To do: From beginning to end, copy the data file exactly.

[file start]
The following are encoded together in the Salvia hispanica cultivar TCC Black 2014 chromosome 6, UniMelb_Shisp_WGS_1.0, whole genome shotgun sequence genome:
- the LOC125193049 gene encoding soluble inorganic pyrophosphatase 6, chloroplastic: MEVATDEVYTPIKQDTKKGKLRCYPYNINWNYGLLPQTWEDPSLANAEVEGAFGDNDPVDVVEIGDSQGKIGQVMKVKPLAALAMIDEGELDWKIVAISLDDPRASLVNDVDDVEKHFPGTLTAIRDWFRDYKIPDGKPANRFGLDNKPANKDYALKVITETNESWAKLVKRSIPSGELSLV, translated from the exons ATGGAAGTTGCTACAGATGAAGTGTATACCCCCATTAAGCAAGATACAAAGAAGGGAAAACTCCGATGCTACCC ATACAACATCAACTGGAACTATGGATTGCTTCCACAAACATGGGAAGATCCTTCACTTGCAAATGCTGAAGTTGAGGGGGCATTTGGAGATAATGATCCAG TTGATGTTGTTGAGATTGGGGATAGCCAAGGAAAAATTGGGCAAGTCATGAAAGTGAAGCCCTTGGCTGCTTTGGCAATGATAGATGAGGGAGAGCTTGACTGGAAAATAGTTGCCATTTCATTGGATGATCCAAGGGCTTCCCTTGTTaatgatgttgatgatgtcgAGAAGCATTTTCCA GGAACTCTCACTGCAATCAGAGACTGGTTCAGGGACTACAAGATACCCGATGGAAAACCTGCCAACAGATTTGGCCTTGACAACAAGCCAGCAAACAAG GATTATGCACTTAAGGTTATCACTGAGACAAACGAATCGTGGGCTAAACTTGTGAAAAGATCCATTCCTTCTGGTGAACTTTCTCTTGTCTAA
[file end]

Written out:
The following are encoded together in the Salvia hispanica cultivar TCC Black 2014 chromosome 6, UniMelb_Shisp_WGS_1.0, whole genome shotgun sequence genome:
- the LOC125193049 gene encoding soluble inorganic pyrophosphatase 6, chloroplastic: MEVATDEVYTPIKQDTKKGKLRCYPYNINWNYGLLPQTWEDPSLANAEVEGAFGDNDPVDVVEIGDSQGKIGQVMKVKPLAALAMIDEGELDWKIVAISLDDPRASLVNDVDDVEKHFPGTLTAIRDWFRDYKIPDGKPANRFGLDNKPANKDYALKVITETNESWAKLVKRSIPSGELSLV, translated from the exons ATGGAAGTTGCTACAGATGAAGTGTATACCCCCATTAAGCAAGATACAAAGAAGGGAAAACTCCGATGCTACCC ATACAACATCAACTGGAACTATGGATTGCTTCCACAAACATGGGAAGATCCTTCACTTGCAAATGCTGAAGTTGAGGGGGCATTTGGAGATAATGATCCAG TTGATGTTGTTGAGATTGGGGATAGCCAAGGAAAAATTGGGCAAGTCATGAAAGTGAAGCCCTTGGCTGCTTTGGCAATGATAGATGAGGGAGAGCTTGACTGGAAAATAGTTGCCATTTCATTGGATGATCCAAGGGCTTCCCTTGTTaatgatgttgatgatgtcgAGAAGCATTTTCCA GGAACTCTCACTGCAATCAGAGACTGGTTCAGGGACTACAAGATACCCGATGGAAAACCTGCCAACAGATTTGGCCTTGACAACAAGCCAGCAAACAAG GATTATGCACTTAAGGTTATCACTGAGACAAACGAATCGTGGGCTAAACTTGTGAAAAGATCCATTCCTTCTGGTGAACTTTCTCTTGTCTAA